Study design: A fully blocked experimental design using clinical vignettes to query primary care physicians on prescription for management of acute nonspecific low back pain.
Objective: To identify how nonclinical patient factors, specifically sex, patient presentation, and socioeconomic status, influence physician treatment recommendations for assessing and treating acute nonspecific low back pain.
Summary of background data: Adherence to evidence-based practice guidelines for nonspecific low back pain remains inconsistent. Therefore, it is important to understand what factors guide physician management of these cases.
Methods: One vignette and questionnaire was distributed to primary care and emergency department clinical physicians during meetings at five teaching hospitals. The questionnaire asked for diagnostic and treatment recommendations including specific tests, medications, therapeutic procedures, activity, referral to other services, and patient education for the case represented in the vignette.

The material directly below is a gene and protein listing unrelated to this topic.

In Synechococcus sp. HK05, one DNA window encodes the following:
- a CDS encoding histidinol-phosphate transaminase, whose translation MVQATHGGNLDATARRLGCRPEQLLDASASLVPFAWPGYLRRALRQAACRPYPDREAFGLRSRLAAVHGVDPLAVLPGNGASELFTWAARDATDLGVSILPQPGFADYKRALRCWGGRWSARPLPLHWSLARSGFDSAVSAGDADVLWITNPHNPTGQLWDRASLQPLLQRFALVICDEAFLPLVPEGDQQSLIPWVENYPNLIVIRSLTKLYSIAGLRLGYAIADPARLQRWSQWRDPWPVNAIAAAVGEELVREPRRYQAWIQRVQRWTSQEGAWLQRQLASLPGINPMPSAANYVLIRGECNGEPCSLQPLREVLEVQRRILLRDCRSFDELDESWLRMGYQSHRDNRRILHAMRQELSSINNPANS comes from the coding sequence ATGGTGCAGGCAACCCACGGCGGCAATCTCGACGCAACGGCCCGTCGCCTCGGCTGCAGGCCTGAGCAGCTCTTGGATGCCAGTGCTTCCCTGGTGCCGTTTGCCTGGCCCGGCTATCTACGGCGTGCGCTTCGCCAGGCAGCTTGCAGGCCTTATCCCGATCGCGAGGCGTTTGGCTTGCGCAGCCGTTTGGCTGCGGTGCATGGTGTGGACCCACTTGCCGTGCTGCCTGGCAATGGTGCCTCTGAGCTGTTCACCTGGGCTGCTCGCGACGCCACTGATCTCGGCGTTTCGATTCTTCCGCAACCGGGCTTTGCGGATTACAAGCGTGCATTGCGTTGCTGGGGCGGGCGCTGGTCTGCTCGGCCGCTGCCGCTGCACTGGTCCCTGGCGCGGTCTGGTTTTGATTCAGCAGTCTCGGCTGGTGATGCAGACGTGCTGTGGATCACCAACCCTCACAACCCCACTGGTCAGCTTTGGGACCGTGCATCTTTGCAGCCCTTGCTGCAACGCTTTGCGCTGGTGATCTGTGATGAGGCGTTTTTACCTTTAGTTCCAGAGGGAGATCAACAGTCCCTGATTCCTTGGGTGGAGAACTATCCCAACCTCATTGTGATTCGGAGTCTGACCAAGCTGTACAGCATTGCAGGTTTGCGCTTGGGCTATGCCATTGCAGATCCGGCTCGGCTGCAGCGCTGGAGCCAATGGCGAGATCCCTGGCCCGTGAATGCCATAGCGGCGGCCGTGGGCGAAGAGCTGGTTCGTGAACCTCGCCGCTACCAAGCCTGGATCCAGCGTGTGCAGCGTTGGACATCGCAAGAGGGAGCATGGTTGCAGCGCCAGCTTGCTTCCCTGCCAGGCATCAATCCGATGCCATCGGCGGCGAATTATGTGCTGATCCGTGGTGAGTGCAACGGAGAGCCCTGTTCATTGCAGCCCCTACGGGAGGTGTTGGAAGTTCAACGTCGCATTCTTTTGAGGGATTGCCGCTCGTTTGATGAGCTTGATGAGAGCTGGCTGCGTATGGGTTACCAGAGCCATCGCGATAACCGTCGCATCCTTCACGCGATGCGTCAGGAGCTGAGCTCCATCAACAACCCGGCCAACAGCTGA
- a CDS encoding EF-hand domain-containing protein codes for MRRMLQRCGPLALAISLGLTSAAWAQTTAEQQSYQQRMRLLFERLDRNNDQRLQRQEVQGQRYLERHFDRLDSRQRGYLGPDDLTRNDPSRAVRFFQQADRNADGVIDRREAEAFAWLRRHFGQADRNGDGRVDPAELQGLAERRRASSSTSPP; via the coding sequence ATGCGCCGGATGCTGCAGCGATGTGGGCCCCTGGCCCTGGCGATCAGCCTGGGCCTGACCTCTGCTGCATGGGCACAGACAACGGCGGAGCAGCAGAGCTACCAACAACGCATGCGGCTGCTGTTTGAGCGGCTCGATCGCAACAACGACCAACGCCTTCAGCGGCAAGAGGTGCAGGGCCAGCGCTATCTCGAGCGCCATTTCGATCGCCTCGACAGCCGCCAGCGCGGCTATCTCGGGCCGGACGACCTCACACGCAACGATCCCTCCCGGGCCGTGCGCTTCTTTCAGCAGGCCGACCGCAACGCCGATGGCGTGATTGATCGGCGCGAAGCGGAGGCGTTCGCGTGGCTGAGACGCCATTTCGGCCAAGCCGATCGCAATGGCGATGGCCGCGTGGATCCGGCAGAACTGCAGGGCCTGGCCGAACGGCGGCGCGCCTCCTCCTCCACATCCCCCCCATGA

Results: Subjects included 284 physicians and approximately 75% had less than 5 years of clinical practice experience. Multivariate logistic regression showed seven significant associations of patient factors with treatment recommendations for acute nonspecific low back pain (one sex, two socioeconomic status, and four patient presentation; P < 0.05).
Conclusion: All three assessed nonclinical factors influenced physician decisions regarding diagnostic and treatment recommendations for acute nonspecific low back pain. Patient presentation, suggestive of a patient's emotional state, was shown to be the most influential.